Anyway, the -5V (which as far as I can see is only used for the LCD contrast) is present, so it must be a problem with the potentiometer.  Following is a detail from the schematic showing how the control is used.


Since I could not figure out from the footprint of the potmeter how it was connected I first measured connections from the adjacent  components R10 and R77. From that I found that R10 is not 100K but 50K. The two big solder squares are connected to the wiper of the potmeter, and the two other small contacts are the outer ends. Since I did not have a 50K model I used a 10K trimmer to test it. And indeed the screen now was readable. The contrast range was still limited so I added a 20K resistor in series with the trimmer and got a good result from that.
Obviously the trimmer that I used was different from the original so there was no way it would fit into the original PCB.


Also the knob would not fit the trimmer. So I decided to print one on my 3D printer. Then I connected the trimmer to the bottom of the PCB using wires, and glued it on the top using hot-glue. All this worked out really nice so and the computer screen is useable now.


Price [Original] €25,- [US$699,-]
Processor Intel 80C85 @ 2.4576 MHz
RAM 64KB
ROM 32KB
Programming Microsoft Basic 1.0
Why ? One of the first laptops.

dinsdag 18 december 2018

Philips G7000 - Videopac

 
My first game console was a Philips Videopac G7000. My father bought it, and I spend hours blasting spaceships, eating square 'dots' and playing tenpin bowling... I remember there were games I played so much that I could finish them with a perfect score every-time (games were not that complicated in those days). And, lets not forget, this computer actually started my programming career. Videopac cartridge nr. 9 turned this game console into truly programmable computer. Programming was limited to 100 bytes, output was a single line of 16 characters and you had to enter your commands in hexadecimal code. Or you could actually enter them in as 'assembler' text, but you could not list your program as such so it was easier to just enter the code .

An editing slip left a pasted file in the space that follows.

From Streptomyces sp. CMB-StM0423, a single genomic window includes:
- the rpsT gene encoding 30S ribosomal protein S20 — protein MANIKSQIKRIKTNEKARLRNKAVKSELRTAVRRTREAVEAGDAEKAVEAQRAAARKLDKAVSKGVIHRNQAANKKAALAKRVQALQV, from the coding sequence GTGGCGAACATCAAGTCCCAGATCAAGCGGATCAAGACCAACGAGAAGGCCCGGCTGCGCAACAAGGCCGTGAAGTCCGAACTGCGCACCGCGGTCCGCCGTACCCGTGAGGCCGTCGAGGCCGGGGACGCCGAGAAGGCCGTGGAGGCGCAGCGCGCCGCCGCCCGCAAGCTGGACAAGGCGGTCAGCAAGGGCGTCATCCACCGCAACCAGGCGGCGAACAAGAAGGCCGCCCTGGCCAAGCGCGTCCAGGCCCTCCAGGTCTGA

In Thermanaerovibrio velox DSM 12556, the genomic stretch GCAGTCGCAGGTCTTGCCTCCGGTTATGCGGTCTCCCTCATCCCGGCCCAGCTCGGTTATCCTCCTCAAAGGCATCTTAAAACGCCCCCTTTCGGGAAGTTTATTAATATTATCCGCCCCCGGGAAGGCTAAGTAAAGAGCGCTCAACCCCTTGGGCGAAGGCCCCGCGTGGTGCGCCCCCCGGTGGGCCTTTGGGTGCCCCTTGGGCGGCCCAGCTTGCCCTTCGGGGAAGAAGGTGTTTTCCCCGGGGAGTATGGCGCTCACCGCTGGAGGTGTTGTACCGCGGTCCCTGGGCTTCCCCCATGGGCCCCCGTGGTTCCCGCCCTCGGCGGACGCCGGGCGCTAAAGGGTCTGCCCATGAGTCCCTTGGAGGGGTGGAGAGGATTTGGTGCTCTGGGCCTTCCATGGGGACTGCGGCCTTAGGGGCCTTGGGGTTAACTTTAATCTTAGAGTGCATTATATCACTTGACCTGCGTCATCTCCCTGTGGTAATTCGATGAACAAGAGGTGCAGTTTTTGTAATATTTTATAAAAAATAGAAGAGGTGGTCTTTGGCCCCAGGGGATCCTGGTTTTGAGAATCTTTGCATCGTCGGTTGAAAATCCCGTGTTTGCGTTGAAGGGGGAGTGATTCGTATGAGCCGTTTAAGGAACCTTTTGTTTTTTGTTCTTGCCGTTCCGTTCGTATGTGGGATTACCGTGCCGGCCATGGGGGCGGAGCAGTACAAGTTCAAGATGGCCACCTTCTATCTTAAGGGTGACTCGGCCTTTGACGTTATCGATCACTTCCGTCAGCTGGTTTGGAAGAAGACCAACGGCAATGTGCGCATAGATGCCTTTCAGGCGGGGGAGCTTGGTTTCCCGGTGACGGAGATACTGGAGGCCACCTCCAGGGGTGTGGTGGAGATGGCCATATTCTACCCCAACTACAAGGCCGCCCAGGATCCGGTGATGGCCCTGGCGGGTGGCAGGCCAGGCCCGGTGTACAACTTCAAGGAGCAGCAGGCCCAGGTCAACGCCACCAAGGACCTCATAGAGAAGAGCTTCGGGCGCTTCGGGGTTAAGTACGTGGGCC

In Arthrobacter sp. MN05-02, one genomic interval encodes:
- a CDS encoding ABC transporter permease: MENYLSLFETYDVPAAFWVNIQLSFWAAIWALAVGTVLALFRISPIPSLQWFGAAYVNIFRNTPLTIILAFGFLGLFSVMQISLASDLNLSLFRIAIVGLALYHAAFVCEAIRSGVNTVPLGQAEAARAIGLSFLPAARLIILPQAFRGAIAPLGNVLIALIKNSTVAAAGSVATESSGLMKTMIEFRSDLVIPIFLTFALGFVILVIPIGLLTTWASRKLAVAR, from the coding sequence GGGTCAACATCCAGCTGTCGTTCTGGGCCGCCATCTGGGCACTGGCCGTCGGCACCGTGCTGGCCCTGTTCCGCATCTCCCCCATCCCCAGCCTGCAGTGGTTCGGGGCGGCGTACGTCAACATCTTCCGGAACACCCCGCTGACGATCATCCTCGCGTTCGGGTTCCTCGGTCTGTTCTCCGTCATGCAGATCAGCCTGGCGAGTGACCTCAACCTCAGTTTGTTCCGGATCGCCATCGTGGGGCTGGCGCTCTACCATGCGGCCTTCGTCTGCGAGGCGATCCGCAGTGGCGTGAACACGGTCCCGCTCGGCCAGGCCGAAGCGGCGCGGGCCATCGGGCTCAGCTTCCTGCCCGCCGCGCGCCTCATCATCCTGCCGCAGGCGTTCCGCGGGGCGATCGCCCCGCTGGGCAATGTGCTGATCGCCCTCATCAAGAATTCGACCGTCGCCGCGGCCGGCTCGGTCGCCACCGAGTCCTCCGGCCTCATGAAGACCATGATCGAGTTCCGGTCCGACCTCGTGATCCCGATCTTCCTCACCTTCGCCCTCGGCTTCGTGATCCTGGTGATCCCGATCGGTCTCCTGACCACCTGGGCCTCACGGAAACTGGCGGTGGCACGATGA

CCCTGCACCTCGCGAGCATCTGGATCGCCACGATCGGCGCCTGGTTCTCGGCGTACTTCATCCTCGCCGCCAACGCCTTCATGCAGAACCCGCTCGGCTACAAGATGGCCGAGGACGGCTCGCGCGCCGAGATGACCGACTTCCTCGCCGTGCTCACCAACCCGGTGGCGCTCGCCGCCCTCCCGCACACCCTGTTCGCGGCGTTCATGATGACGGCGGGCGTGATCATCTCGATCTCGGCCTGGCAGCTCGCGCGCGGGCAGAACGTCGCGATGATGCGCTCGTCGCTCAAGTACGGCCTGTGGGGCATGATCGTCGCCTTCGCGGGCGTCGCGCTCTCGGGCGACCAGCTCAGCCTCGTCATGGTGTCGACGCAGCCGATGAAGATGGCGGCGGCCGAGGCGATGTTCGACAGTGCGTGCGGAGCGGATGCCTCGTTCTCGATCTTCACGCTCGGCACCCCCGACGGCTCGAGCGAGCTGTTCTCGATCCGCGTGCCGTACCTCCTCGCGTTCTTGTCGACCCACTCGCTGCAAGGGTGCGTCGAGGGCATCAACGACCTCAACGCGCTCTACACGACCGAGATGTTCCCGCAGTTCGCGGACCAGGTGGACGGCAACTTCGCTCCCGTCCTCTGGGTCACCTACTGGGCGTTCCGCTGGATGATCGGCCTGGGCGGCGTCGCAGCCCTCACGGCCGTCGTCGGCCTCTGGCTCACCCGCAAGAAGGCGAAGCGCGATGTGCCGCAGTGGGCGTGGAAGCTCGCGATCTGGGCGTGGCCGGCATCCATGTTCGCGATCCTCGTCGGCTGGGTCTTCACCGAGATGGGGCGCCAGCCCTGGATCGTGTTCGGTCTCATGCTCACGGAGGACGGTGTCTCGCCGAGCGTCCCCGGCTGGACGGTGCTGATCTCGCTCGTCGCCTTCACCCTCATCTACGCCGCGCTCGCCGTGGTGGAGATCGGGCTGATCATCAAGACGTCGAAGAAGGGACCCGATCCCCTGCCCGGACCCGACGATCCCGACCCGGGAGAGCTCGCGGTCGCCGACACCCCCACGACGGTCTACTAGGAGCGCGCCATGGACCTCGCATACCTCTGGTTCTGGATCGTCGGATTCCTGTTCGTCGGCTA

I spent a lot of my savings on games and as far as I remember we had a box full of them in the end. Then, after not using it for a few years (since I got into PC gaming), we sold it.
But as with everything from this era, the nostalgia kicks in and I felt an urge to add one to my 8-bit collection. Fortunately more than a million were sold at the time so they are not rare and relatively easy to get.

I bought mine for €50, including 6 games which is not bad. The unit definitely looks used. One of the joystick knobs is missing and it has some dents and scratches, but not much more than the one we had 30 years ago.
The Dot Eaters site has a nice story on the Videopac or actually the Odyssey2 as it was known in
other countries. Though many were sold, it is not a hugely popular collectors item these days, and information on the internet is widely scattered with lot of websites that look like they were made in the nineties. There is a list of games on Wikipedia, but only few of them have an actual article or description.

As mentioned, the unit I got was definitely used, and showed some marks of that. So I cleaned it and the first thing I did was to add connectors for the joysticks. This series consoles came with the joysticks hardwired to the console, which is really annoying if you want to pack the system up. The weird thing is that the housing does contain the space for external connectors, they were just not installed, probably to save some money. So I just removed the two pieces of plastic that covered the connector holes and mounted two 9-pin D connectors.
There is a VideoPac forum, and one of the posts shows the wiring of the joystick in detail. The colours match the colours of the wires in the cable, so I just cut the cable and soldered it to pins 1 to 6 of the connector.